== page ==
Austin Office | Midland Office | Georgetown Office

Free Consultationsphone512-474-2222

Contact Our Firm

NOTE: Fields with a * indicate a required field.
Name *
Email *
Phone *
How would you prefer to be contacted?
No Preference
Briefly describe your legal issue. *

DisclaimerThe use of the Internet or this form for communication with the firm or any individual member of the firm does not establish an attorney-client relationship. Confidential or time-sensitive information should not be sent through this form.

I have read and understand the Disclaimer and Privacy Policy.

Contact Us
Hablamos Español
Recent blog posts

Hays County personal injury attorney car accident

According to a recent study, teens are not the only ones continuing to use their cell phones behind the wheel and hands-free devices may not provide the increased safety they purportedly offer. Despite the thousands killed and hundreds of thousands injured each year in motor vehicle accidents around the United States, middle-aged adults—not just teens and young adults—admit to using mobile devices while driving to make and receive calls, to text, and to check email or other apps. While many use hands-free devices, many continue to hold the phone in their hands, which is against the law for young drivers in Texas and generally considered to be unsafe for drivers of any age.

Distracted Driving Study

Researchers from the University of California, San Diego looked to build on the findings of other studies that examined the distracted driving habits of teenagers and younger adults. To do so, the team focused on adults ages 30-64, surveying more than 700 individuals, and publishing their findings in the Journal of Transport & Health. While the respondents represented less than an ideal cross-section of society as a whole—nearly 70 percent were white, 75 percent were women, and about 68 percent had an income in excess of $50,000 per year—the project was able to identify several alarming trends.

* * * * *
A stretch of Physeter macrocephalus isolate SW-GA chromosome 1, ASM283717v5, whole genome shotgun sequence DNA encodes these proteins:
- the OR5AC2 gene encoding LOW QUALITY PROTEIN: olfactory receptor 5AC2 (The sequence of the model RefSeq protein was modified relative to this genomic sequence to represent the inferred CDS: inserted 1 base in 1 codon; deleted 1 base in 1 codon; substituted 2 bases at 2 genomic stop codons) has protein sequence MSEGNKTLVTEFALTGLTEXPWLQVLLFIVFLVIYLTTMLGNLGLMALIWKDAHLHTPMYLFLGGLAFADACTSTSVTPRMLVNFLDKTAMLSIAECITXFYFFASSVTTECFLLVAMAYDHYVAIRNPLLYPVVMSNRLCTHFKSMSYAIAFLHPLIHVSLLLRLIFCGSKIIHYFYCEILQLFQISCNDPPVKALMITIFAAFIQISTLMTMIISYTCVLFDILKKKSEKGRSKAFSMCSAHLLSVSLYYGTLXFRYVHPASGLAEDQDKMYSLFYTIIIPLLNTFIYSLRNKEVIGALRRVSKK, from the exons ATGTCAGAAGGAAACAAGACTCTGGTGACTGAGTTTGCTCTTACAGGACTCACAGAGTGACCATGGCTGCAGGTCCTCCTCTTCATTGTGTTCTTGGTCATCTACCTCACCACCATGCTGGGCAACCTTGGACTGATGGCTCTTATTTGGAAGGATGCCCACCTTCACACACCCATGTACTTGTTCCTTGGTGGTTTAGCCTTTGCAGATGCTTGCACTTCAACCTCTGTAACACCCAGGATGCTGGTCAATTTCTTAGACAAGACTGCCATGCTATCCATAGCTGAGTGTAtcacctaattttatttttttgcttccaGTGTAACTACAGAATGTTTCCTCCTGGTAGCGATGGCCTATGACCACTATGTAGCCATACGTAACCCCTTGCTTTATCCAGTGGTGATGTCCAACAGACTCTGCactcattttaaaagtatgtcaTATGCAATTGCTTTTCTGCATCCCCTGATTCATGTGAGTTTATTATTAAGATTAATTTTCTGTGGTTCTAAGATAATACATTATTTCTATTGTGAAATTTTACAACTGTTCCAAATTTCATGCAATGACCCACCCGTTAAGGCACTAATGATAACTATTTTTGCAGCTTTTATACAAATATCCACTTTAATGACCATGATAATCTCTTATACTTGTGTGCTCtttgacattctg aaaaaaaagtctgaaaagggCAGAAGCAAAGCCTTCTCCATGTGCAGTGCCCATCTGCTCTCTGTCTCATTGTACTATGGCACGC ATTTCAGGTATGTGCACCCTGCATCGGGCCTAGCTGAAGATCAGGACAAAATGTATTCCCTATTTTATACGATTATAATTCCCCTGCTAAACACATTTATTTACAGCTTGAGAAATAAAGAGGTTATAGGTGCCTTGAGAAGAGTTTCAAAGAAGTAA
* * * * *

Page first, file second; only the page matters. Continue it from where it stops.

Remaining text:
Midland County criminal defense attorney drug possession

The state of Texas takes drug crimes very seriously, and if you are facing criminal charges related to controlled substances, you may be looking at a lengthy prison sentence, steep fines, and other consequences. In drug cases, the charges and penalties can be different depending on whether you have been accused of simple possession of a controlled substance or whether you allegedly sold, transferred, or distributed drugs to others. A skilled criminal defense attorney can help you understand the specific charges you are facing and the best defense strategies that will help you avoid a conviction or minimize your potential consequences.

Drug Possession Versus Drug Delivery

Texas law defines possession as the “actual care, custody, control, or management” of a controlled substance. Typically, possession charges are based on drugs being found in a person’s physical possession or in their home or vehicle. The penalties for possession will depend on the type and amount of drugs. Possession of less than one gram of “hard drugs” like methamphetamines, cocaine, or heroin is a state jail felony, which carries a prison sentence of 180 days to two years. Possession of these drugs in higher amounts can result in more serious felony charges that carry longer jail sentences.


Hays County criminal defense attorney

Sexually explicit content, or pornography, has followed the trends of modern times. What originally existed only in paper format has now expanded to include digital content through the messaging or posting of lewd photos and videos on social media platforms. Dating apps began to surface in the past decade, allowing smartphone users to meet romantic prospects online. These types of apps typically feature a messaging platform that lets users text each other without having to give out their phone numbers. While this may have increased personal safety by reducing the number of people handing out their phone numbers to strangers, it has also increased the number of unsolicited, nude photos being sent to unsuspecting parties. This type of activity can result in criminal charges in Texas.

Current Regulations

Texas has always recognized the illegality behind photographing, videotaping, or recording the “intimate area” of another person without his or her consent. This helps protect men and women from being indecently exposed, and if this is the case, they can press charges against the individual who recorded the content. Surprisingly, the current issue focuses on receiving inappropriate content rather than being personally recorded.

Back to Top